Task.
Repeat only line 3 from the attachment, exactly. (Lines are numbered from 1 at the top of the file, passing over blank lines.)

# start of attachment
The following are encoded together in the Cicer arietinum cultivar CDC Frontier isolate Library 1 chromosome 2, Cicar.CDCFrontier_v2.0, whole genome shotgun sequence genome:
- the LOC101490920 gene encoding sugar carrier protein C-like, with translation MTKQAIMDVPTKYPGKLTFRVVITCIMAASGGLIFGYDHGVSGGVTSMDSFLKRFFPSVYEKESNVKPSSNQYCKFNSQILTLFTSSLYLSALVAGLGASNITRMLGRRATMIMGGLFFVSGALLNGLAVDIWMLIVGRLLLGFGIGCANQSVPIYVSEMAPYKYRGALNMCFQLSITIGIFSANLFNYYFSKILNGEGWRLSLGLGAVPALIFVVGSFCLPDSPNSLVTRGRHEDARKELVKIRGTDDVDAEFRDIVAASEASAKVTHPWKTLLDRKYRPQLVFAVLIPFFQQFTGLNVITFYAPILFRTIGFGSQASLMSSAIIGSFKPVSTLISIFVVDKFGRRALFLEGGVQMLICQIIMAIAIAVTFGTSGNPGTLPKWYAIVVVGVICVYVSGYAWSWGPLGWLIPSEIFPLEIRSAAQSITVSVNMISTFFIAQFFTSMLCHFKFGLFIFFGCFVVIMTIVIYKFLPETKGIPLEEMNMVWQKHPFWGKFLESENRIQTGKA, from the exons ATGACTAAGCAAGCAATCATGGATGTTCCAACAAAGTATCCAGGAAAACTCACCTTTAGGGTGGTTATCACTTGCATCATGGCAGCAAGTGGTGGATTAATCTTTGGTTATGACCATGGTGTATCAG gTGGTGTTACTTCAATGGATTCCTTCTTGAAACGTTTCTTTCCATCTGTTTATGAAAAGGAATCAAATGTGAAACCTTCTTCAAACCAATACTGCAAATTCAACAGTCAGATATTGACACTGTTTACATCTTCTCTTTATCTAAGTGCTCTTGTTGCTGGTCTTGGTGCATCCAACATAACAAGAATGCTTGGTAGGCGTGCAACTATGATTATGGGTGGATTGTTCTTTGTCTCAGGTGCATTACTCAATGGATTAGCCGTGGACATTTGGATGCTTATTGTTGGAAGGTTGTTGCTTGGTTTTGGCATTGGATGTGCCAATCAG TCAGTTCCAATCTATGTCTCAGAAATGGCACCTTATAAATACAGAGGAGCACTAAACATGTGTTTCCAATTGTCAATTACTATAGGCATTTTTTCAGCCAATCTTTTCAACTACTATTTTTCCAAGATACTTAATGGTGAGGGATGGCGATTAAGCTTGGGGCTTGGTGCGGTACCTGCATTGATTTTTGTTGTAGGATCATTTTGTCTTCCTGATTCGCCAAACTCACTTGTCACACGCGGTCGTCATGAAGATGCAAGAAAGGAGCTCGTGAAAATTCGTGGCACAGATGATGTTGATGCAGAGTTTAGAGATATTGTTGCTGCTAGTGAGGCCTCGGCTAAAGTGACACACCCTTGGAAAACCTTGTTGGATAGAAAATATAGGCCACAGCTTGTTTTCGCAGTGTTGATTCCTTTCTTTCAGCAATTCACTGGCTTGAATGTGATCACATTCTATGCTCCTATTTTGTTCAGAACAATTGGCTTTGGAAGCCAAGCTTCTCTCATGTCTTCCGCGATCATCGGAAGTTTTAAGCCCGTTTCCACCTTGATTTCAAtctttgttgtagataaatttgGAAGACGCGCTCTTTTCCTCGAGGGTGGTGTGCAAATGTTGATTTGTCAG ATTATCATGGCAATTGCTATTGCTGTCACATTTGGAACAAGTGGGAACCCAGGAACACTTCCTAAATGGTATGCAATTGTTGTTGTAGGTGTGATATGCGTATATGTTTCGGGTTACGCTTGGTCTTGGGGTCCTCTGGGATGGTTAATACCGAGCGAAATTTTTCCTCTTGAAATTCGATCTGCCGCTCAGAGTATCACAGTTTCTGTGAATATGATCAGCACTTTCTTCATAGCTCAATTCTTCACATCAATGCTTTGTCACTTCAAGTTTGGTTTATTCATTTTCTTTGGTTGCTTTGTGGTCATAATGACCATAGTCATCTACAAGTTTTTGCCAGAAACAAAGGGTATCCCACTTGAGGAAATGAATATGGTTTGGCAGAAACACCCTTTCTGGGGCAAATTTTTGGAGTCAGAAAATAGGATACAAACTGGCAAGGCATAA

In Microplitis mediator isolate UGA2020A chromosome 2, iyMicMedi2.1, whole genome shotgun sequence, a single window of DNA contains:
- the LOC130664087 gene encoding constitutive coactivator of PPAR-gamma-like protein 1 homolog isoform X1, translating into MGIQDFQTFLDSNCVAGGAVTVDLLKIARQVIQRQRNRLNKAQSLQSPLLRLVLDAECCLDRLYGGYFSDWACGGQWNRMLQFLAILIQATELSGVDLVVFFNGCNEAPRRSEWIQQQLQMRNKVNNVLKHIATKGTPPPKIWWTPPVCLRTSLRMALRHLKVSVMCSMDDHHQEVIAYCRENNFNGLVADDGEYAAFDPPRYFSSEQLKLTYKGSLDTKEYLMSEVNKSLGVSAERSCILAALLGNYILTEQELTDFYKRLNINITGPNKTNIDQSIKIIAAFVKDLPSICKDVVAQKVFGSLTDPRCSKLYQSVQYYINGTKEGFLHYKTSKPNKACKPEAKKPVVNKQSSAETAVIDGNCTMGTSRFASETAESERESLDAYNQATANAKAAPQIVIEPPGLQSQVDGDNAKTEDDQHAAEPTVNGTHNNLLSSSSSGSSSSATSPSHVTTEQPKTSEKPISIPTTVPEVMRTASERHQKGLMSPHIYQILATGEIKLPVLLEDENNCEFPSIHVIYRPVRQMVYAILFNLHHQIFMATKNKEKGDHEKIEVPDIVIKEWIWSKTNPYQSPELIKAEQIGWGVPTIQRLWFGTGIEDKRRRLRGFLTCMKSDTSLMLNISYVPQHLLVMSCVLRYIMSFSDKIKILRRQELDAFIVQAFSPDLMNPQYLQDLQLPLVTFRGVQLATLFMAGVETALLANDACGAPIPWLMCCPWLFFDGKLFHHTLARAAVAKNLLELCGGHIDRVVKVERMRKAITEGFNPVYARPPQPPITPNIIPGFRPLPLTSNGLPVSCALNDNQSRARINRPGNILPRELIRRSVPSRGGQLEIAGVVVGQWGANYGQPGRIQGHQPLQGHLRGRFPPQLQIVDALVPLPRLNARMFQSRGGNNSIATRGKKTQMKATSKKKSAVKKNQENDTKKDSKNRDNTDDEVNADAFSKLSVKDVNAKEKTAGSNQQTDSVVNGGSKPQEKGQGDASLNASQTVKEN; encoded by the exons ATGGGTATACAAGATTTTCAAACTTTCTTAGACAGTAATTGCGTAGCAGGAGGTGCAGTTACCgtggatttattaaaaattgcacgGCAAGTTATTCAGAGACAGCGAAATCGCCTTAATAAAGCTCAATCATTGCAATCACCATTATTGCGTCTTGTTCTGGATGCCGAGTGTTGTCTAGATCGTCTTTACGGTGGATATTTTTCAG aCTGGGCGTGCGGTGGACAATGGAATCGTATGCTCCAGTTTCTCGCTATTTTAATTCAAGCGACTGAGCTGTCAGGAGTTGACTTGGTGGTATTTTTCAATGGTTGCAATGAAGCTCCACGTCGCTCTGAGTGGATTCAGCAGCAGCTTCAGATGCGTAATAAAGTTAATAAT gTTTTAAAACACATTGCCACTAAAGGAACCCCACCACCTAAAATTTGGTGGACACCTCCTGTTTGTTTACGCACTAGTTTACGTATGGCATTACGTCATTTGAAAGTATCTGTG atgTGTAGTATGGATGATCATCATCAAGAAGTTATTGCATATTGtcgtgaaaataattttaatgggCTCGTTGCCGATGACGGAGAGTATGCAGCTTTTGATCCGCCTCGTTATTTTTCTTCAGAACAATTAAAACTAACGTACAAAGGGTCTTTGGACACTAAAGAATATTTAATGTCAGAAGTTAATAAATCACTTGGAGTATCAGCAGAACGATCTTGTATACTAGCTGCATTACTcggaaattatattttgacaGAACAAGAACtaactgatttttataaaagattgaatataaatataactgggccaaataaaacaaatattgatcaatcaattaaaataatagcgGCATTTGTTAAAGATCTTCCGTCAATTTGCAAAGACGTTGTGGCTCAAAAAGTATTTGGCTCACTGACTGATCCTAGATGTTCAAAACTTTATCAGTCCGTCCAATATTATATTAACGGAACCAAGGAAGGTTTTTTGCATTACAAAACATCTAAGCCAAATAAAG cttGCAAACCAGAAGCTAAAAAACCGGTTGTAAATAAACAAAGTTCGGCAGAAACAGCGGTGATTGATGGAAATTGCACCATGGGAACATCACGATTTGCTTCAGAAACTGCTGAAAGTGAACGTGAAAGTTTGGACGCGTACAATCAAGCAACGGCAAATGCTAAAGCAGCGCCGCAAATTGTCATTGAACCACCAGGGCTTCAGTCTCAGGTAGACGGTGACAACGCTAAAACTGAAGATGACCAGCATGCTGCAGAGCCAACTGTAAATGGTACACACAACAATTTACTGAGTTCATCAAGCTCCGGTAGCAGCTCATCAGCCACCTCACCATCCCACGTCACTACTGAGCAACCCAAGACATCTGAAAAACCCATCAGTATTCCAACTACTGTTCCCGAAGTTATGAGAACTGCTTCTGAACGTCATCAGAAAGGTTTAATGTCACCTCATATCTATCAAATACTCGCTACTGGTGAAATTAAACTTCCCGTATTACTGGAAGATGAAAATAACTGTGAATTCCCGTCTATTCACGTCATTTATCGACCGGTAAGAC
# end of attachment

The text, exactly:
In Microplitis mediator isolate UGA2020A chromosome 2, iyMicMedi2.1, whole genome shotgun sequence, a single window of DNA contains: